Wednesday, April 19, 2006


Casey Luskin: A League of his Own

Over at the Discovery Institute's Evolution News and Views blog, Casey Luskin is replaying the Dover intelligent design trial... again. The result of Luskin's latest, "Do Car Engines Run on Lugnuts?" is a little like a strange version of Rotisserie league baseball.

The idea of Rotisserie, or fantasy, baseball is to simulate owning and managing a team comprised of pro players. Players are selected from the rosters of actual major league teams. Winners and losers are decided by the on-field batting and pitching stats of the players drafted.

The way Luskin plays Rotisserie Dover is a bit different. Instead of creating a dream team, all the players from the trial stay the same, but Luskin gets to step in for them and say the things he thinks they ought to have said during the trial. He also gets to step in and change the rules at whim, but that's another matter.

In Luskin's fantasy trial, Ken Miller doesn't refute Michael Behe's arguments that the bacterial flagellum is irreducibly complex. Instead, Miller's pitch -- that a portion of the whip-like bacterial flagellum functions as the "syringe" that makes up the Type III secretory apparatus -- hangs high in the strike zone, and Behe hits it out of the park.

That creates a tricky tactical problem for Luskin because, in the real trial, Miller testified first, and Behe followed him. Behe had the perfect opportunity to refute Miller's testimony. Unfortunately, Behe took a mighty swing -- ended up admitting astrology would have to be considered a branch science if defined the way intelligent design activists demand -- and struck out.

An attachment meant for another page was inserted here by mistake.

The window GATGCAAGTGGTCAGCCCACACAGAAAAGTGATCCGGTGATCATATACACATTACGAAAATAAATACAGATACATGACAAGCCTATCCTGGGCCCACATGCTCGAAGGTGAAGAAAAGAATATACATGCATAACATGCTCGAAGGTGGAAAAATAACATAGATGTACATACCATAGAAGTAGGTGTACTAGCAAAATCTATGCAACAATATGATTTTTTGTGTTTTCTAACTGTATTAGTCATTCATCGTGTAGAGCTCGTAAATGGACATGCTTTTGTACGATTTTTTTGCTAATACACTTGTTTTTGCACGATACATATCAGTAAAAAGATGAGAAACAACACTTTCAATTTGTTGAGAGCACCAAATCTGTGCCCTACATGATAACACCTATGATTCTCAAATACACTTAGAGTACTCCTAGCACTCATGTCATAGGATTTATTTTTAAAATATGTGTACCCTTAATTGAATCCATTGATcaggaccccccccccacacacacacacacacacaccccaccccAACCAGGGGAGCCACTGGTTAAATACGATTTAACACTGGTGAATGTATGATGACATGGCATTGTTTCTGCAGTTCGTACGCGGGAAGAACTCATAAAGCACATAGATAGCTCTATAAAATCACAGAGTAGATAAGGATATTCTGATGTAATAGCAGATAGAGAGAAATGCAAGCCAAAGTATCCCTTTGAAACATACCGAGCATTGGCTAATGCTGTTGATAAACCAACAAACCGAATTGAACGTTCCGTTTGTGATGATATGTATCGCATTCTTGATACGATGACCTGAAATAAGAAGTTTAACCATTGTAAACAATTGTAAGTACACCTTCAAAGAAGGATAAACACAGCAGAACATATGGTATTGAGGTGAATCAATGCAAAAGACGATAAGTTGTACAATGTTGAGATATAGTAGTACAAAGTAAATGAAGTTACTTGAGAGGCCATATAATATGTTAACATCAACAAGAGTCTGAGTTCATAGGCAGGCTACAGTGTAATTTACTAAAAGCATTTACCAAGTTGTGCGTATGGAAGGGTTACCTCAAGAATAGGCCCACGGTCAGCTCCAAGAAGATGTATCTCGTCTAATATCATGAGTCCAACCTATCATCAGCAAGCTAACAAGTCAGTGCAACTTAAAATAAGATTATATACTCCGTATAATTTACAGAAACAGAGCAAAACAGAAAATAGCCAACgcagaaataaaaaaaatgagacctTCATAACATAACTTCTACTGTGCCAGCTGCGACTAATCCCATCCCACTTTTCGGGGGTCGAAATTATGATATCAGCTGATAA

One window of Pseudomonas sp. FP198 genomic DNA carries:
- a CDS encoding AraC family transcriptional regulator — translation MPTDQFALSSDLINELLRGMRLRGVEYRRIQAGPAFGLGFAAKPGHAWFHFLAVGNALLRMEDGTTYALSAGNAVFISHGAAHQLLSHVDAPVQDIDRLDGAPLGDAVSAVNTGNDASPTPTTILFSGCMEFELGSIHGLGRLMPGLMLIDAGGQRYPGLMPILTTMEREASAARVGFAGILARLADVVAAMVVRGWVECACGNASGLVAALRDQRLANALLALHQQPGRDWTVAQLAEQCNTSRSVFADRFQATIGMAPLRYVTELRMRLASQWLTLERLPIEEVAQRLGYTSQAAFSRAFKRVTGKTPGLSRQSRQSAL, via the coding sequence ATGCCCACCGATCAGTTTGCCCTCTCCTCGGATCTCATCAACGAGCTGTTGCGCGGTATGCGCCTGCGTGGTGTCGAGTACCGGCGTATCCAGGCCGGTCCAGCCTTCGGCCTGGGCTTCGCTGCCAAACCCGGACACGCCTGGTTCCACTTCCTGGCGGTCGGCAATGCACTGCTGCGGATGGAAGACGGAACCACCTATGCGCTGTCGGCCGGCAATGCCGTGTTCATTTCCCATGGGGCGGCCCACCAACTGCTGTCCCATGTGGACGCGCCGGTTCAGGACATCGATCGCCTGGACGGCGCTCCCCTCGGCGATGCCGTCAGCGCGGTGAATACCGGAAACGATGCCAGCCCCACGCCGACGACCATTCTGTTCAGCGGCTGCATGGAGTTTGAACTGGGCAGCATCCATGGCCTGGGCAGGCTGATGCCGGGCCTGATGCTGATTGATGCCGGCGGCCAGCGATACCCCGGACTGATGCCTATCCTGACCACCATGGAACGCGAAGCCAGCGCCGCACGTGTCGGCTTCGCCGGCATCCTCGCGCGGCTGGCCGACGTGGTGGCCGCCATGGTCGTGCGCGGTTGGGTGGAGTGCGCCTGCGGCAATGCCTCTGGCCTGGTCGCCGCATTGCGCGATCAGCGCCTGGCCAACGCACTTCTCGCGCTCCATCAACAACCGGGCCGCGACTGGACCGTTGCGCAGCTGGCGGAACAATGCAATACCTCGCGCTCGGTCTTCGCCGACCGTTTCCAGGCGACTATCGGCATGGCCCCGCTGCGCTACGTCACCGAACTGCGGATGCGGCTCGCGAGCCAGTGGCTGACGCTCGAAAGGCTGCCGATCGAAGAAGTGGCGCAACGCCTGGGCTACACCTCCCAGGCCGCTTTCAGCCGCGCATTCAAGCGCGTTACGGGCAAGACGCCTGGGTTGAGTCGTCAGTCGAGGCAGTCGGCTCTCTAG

In this hermetically sealed Wayne's World fantasy version of the trial, Luskin, who in real life doesn't know the difference between a bolt and a lugnut, yells, "Put me in, coach!"

And since, this is Rotisserie Dover and Luskin is coach, manager, player, and fan, he goes in. He steps in for his hero -- in his basement, in his mind, he is Behe, he's better than Behe. He, Casey "The Kid" Luskin steps confidently to the plate. The crowd sits forward in their seats and a strange hush settles over the stadium.

Luskin spits. He rubs his hands in the dirt near the plate. He digs in.

Miller lobs his flagellum toward the plate. It's a lazy pitch. Laughable, really.

Luskin smiles a steely smile and plays the testimony the way it should have been played. The crowd is on its feet, roaring in ecstacy as young Luskin knocks it out of the park. The way Behe surely would have if only he'd been on his game. The way he would have if only he knew the things Luskin knows.

Meanwhile, around the country, real school boards react to the real trial by stepping back from intelligent design. In Kansas money is raised, events organized, and votes sought to take back Kansas from the wingnuts who have stolen it. We are doing everything in our power to give Luskin the opportunity to play Rotisserie Kansas starting in November.


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